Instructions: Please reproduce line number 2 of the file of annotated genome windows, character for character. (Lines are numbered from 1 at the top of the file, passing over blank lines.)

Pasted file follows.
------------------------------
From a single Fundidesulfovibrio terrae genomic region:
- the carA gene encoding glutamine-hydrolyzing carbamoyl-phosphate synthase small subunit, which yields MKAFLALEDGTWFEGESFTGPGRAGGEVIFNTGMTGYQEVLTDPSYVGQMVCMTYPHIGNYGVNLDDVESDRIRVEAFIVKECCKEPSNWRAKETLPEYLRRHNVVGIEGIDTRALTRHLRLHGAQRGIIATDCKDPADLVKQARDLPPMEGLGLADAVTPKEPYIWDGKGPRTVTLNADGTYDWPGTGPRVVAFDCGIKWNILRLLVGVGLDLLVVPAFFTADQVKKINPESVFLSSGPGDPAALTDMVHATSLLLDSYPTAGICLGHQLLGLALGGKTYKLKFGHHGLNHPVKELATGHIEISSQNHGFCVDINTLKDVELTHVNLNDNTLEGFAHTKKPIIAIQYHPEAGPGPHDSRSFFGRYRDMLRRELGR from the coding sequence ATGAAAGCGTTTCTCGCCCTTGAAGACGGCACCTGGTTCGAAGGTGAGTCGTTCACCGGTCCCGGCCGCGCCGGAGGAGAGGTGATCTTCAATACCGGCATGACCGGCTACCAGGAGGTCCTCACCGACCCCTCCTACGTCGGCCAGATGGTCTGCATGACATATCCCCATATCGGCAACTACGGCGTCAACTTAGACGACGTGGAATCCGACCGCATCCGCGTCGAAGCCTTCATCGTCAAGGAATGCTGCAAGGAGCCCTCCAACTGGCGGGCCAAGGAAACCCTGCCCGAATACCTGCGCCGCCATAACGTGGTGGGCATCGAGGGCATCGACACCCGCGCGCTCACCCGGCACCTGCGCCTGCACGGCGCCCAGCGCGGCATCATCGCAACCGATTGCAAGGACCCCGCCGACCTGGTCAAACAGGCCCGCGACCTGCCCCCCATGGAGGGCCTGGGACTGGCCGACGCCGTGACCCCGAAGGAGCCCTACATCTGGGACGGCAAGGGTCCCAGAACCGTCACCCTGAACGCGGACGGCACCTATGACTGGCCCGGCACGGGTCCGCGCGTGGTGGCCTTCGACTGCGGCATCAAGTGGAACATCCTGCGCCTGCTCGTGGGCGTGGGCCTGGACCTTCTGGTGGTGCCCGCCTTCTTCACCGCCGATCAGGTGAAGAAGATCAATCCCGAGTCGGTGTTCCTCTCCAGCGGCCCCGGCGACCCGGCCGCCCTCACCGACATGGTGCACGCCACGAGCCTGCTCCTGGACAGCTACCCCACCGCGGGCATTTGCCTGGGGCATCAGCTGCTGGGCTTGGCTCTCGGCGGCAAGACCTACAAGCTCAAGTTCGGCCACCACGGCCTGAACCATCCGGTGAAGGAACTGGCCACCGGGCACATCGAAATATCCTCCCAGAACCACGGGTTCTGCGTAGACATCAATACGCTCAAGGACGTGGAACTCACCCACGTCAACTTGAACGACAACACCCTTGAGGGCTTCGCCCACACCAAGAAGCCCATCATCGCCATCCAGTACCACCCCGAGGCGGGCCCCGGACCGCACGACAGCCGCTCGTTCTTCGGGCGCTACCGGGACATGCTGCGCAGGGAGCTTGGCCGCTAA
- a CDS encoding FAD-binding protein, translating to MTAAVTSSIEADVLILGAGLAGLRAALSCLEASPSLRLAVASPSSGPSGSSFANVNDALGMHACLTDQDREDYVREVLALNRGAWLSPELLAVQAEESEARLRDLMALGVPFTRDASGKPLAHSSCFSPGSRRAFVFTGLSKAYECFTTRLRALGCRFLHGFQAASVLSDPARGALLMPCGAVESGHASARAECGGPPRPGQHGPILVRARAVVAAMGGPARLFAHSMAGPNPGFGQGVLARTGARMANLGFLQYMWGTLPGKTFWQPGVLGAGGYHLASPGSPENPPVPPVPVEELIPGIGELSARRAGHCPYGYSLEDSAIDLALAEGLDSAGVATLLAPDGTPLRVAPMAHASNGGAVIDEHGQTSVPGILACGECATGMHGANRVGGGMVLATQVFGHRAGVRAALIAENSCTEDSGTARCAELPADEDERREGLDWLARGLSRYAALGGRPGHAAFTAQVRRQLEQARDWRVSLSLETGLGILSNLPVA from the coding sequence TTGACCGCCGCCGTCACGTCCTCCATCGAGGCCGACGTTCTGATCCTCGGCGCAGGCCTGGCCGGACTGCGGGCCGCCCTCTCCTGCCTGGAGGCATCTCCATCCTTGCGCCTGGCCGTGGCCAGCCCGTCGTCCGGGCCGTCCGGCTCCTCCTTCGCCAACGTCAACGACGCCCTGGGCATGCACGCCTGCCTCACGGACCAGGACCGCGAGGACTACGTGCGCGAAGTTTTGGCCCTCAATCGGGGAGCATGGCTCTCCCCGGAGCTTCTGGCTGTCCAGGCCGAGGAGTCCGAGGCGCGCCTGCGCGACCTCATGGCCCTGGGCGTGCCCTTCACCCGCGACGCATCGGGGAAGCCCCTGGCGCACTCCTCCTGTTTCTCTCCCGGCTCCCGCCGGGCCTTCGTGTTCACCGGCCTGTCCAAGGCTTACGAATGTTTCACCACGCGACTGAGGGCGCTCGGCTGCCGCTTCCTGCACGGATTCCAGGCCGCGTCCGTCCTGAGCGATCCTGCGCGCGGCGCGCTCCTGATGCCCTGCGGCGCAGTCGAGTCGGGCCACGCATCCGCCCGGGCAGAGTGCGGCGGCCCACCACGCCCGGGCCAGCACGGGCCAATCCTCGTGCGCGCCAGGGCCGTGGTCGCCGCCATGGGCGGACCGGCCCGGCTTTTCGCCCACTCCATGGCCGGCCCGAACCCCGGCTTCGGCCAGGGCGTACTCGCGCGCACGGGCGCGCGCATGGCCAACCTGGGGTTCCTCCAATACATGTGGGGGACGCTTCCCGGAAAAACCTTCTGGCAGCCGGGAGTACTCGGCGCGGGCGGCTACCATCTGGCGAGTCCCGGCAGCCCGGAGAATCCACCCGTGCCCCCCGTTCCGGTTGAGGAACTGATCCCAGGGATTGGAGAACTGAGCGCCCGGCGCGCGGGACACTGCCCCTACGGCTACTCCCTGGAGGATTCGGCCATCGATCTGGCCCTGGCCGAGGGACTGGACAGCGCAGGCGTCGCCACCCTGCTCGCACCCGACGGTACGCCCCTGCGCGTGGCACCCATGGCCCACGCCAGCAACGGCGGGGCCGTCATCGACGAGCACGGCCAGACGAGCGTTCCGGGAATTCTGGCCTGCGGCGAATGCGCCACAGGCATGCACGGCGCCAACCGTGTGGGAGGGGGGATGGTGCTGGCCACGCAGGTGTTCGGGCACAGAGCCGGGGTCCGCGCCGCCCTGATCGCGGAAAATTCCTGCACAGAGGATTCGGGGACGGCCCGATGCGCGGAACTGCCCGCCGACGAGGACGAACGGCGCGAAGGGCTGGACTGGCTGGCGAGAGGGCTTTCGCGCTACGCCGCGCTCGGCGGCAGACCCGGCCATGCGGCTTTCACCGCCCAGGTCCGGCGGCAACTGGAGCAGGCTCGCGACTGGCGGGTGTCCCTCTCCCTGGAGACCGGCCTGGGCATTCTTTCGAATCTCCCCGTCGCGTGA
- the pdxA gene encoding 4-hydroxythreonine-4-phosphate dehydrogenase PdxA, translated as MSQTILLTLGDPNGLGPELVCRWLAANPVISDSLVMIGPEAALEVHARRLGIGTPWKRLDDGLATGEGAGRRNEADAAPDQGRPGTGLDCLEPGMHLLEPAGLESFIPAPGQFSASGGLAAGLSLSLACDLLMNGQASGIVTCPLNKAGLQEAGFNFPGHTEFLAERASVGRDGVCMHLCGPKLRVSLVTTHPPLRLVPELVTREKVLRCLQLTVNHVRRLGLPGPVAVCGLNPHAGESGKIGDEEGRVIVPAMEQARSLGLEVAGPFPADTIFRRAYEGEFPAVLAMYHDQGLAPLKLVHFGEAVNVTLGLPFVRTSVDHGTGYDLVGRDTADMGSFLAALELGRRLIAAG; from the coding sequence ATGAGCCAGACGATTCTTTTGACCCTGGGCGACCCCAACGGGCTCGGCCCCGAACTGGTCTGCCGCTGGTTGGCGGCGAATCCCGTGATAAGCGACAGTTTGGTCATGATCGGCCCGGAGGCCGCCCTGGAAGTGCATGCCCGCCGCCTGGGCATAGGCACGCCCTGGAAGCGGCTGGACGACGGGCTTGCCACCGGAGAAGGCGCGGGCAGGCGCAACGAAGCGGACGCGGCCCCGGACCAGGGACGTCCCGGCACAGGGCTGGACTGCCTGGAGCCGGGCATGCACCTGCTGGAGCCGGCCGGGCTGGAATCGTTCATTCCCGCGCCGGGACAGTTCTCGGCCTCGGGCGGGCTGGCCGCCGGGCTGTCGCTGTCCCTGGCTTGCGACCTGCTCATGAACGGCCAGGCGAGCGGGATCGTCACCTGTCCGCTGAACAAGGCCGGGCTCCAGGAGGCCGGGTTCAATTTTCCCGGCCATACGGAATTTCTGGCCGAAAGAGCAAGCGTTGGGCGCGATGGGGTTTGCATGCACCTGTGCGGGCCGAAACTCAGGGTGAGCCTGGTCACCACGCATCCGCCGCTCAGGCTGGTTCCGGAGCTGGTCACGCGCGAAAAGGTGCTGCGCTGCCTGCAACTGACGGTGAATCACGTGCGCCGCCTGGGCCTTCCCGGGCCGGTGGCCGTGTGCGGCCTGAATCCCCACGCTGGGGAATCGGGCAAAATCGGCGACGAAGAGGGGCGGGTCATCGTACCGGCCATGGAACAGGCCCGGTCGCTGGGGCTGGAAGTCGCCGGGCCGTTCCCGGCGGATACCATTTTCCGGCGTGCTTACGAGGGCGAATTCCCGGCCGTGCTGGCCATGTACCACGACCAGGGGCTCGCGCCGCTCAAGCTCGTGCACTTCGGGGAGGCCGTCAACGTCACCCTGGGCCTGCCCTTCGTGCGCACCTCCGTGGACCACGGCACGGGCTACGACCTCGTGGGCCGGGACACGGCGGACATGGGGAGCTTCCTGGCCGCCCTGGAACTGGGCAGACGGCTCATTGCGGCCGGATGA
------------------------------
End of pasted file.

- the carA gene encoding glutamine-hydrolyzing carbamoyl-phosphate synthase small subunit, which yields MKAFLALEDGTWFEGESFTGPGRAGGEVIFNTGMTGYQEVLTDPSYVGQMVCMTYPHIGNYGVNLDDVESDRIRVEAFIVKECCKEPSNWRAKETLPEYLRRHNVVGIEGIDTRALTRHLRLHGAQRGIIATDCKDPADLVKQARDLPPMEGLGLADAVTPKEPYIWDGKGPRTVTLNADGTYDWPGTGPRVVAFDCGIKWNILRLLVGVGLDLLVVPAFFTADQVKKINPESVFLSSGPGDPAALTDMVHATSLLLDSYPTAGICLGHQLLGLALGGKTYKLKFGHHGLNHPVKELATGHIEISSQNHGFCVDINTLKDVELTHVNLNDNTLEGFAHTKKPIIAIQYHPEAGPGPHDSRSFFGRYRDMLRRELGR from the coding sequence ATGAAAGCGTTTCTCGCCCTTGAAGACGGCACCTGGTTCGAAGGTGAGTCGTTCACCGGTCCCGGCCGCGCCGGAGGAGAGGTGATCTTCAATACCGGCATGACCGGCTACCAGGAGGTCCTCACCGACCCCTCCTACGTCGGCCAGATGGTCTGCATGACATATCCCCATATCGGCAACTACGGCGTCAACTTAGACGACGTGGAATCCGACCGCATCCGCGTCGAAGCCTTCATCGTCAAGGAATGCTGCAAGGAGCCCTCCAACTGGCGGGCCAAGGAAACCCTGCCCGAATACCTGCGCCGCCATAACGTGGTGGGCATCGAGGGCATCGACACCCGCGCGCTCACCCGGCACCTGCGCCTGCACGGCGCCCAGCGCGGCATCATCGCAACCGATTGCAAGGACCCCGCCGACCTGGTCAAACAGGCCCGCGACCTGCCCCCCATGGAGGGCCTGGGACTGGCCGACGCCGTGACCCCGAAGGAGCCCTACATCTGGGACGGCAAGGGTCCCAGAACCGTCACCCTGAACGCGGACGGCACCTATGACTGGCCCGGCACGGGTCCGCGCGTGGTGGCCTTCGACTGCGGCATCAAGTGGAACATCCTGCGCCTGCTCGTGGGCGTGGGCCTGGACCTTCTGGTGGTGCCCGCCTTCTTCACCGCCGATCAGGTGAAGAAGATCAATCCCGAGTCGGTGTTCCTCTCCAGCGGCCCCGGCGACCCGGCCGCCCTCACCGACATGGTGCACGCCACGAGCCTGCTCCTGGACAGCTACCCCACCGCGGGCATTTGCCTGGGGCATCAGCTGCTGGGCTTGGCTCTCGGCGGCAAGACCTACAAGCTCAAGTTCGGCCACCACGGCCTGAACCATCCGGTGAAGGAACTGGCCACCGGGCACATCGAAATATCCTCCCAGAACCACGGGTTCTGCGTAGACATCAATACGCTCAAGGACGTGGAACTCACCCACGTCAACTTGAACGACAACACCCTTGAGGGCTTCGCCCACACCAAGAAGCCCATCATCGCCATCCAGTACCACCCCGAGGCGGGCCCCGGACCGCACGACAGCCGCTCGTTCTTCGGGCGCTACCGGGACATGCTGCGCAGGGAGCTTGGCCGCTAA